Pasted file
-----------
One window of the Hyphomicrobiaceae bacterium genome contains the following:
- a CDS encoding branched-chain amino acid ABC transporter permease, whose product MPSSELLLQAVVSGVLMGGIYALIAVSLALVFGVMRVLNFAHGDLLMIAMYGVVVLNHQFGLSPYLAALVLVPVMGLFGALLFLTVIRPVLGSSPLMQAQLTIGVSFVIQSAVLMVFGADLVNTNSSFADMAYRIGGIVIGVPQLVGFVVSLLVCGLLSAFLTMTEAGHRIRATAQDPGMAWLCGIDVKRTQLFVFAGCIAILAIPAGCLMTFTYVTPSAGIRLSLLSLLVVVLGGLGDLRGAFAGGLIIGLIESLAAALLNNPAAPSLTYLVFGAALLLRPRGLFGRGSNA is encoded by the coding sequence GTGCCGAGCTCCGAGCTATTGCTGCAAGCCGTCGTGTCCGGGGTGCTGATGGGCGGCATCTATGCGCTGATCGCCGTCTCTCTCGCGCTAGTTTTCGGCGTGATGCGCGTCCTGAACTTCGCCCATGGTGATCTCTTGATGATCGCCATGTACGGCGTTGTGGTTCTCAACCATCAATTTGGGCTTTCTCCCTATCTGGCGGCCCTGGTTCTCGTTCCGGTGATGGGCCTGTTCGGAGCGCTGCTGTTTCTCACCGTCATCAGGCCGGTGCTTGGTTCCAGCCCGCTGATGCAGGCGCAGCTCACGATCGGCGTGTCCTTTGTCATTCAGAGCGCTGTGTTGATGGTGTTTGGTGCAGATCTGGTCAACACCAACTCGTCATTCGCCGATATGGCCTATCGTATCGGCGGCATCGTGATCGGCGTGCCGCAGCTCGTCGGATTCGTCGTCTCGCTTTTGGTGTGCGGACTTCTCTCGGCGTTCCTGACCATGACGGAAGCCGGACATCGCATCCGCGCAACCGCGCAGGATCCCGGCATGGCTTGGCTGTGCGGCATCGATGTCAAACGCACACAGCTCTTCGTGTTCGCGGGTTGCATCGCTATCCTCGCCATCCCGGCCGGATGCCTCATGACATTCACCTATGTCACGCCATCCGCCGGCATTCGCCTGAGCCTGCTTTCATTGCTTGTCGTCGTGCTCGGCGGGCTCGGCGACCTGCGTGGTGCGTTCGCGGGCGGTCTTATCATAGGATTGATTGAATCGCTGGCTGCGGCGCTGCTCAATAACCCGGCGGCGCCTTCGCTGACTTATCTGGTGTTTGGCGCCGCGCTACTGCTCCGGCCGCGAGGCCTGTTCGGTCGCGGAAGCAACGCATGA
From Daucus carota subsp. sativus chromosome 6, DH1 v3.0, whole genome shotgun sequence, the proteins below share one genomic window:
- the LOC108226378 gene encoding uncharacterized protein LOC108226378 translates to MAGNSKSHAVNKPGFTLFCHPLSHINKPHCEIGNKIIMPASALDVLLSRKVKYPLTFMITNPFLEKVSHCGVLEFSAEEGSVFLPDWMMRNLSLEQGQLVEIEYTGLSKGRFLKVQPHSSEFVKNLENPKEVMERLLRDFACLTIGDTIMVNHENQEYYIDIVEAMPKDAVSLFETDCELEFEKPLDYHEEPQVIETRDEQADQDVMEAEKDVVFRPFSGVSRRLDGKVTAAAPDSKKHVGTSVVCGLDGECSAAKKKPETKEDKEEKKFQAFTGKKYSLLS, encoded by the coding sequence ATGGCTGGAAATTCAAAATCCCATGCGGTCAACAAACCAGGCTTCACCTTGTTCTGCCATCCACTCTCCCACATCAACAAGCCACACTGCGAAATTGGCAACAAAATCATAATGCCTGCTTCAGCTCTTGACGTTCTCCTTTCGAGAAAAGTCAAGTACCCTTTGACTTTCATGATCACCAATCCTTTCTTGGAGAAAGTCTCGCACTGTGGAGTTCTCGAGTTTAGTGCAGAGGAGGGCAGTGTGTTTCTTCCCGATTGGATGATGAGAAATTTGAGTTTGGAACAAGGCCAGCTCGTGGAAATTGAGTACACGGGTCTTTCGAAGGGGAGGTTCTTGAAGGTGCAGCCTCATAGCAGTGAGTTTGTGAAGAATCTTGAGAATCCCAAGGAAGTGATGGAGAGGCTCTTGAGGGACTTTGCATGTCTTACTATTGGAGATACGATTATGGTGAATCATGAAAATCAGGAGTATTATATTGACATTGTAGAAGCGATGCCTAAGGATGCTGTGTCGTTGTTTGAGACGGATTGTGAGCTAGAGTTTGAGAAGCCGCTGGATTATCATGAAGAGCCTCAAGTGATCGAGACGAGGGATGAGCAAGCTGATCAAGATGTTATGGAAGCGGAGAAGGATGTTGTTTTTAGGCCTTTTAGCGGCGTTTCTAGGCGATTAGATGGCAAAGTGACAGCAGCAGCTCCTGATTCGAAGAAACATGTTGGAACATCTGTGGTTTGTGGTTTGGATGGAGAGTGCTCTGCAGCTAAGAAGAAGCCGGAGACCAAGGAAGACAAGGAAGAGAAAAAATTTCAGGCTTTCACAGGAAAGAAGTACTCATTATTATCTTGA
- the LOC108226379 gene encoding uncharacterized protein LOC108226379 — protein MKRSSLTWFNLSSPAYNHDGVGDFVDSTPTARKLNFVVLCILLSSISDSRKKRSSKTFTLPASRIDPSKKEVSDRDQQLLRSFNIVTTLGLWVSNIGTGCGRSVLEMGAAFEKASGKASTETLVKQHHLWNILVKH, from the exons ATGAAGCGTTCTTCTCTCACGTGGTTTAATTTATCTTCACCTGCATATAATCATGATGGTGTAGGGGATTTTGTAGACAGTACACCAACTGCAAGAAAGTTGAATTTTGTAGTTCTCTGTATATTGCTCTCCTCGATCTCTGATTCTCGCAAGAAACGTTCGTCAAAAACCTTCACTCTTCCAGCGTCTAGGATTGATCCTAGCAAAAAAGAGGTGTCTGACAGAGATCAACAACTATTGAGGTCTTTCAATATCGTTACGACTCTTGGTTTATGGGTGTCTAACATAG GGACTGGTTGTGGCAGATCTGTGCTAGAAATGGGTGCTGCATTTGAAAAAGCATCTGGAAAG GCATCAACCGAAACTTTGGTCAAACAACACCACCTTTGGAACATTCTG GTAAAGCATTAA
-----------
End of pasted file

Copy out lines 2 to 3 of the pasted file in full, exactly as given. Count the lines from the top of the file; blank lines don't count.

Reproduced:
- a CDS encoding branched-chain amino acid ABC transporter permease, whose product MPSSELLLQAVVSGVLMGGIYALIAVSLALVFGVMRVLNFAHGDLLMIAMYGVVVLNHQFGLSPYLAALVLVPVMGLFGALLFLTVIRPVLGSSPLMQAQLTIGVSFVIQSAVLMVFGADLVNTNSSFADMAYRIGGIVIGVPQLVGFVVSLLVCGLLSAFLTMTEAGHRIRATAQDPGMAWLCGIDVKRTQLFVFAGCIAILAIPAGCLMTFTYVTPSAGIRLSLLSLLVVVLGGLGDLRGAFAGGLIIGLIESLAAALLNNPAAPSLTYLVFGAALLLRPRGLFGRGSNA is encoded by the coding sequence GTGCCGAGCTCCGAGCTATTGCTGCAAGCCGTCGTGTCCGGGGTGCTGATGGGCGGCATCTATGCGCTGATCGCCGTCTCTCTCGCGCTAGTTTTCGGCGTGATGCGCGTCCTGAACTTCGCCCATGGTGATCTCTTGATGATCGCCATGTACGGCGTTGTGGTTCTCAACCATCAATTTGGGCTTTCTCCCTATCTGGCGGCCCTGGTTCTCGTTCCGGTGATGGGCCTGTTCGGAGCGCTGCTGTTTCTCACCGTCATCAGGCCGGTGCTTGGTTCCAGCCCGCTGATGCAGGCGCAGCTCACGATCGGCGTGTCCTTTGTCATTCAGAGCGCTGTGTTGATGGTGTTTGGTGCAGATCTGGTCAACACCAACTCGTCATTCGCCGATATGGCCTATCGTATCGGCGGCATCGTGATCGGCGTGCCGCAGCTCGTCGGATTCGTCGTCTCGCTTTTGGTGTGCGGACTTCTCTCGGCGTTCCTGACCATGACGGAAGCCGGACATCGCATCCGCGCAACCGCGCAGGATCCCGGCATGGCTTGGCTGTGCGGCATCGATGTCAAACGCACACAGCTCTTCGTGTTCGCGGGTTGCATCGCTATCCTCGCCATCCCGGCCGGATGCCTCATGACATTCACCTATGTCACGCCATCCGCCGGCATTCGCCTGAGCCTGCTTTCATTGCTTGTCGTCGTGCTCGGCGGGCTCGGCGACCTGCGTGGTGCGTTCGCGGGCGGTCTTATCATAGGATTGATTGAATCGCTGGCTGCGGCGCTGCTCAATAACCCGGCGGCGCCTTCGCTGACTTATCTGGTGTTTGGCGCCGCGCTACTGCTCCGGCCGCGAGGCCTGTTCGGTCGCGGAAGCAACGCATGA
From Daucus carota subsp. sativus chromosome 6, DH1 v3.0, whole genome shotgun sequence, the proteins below share one genomic window: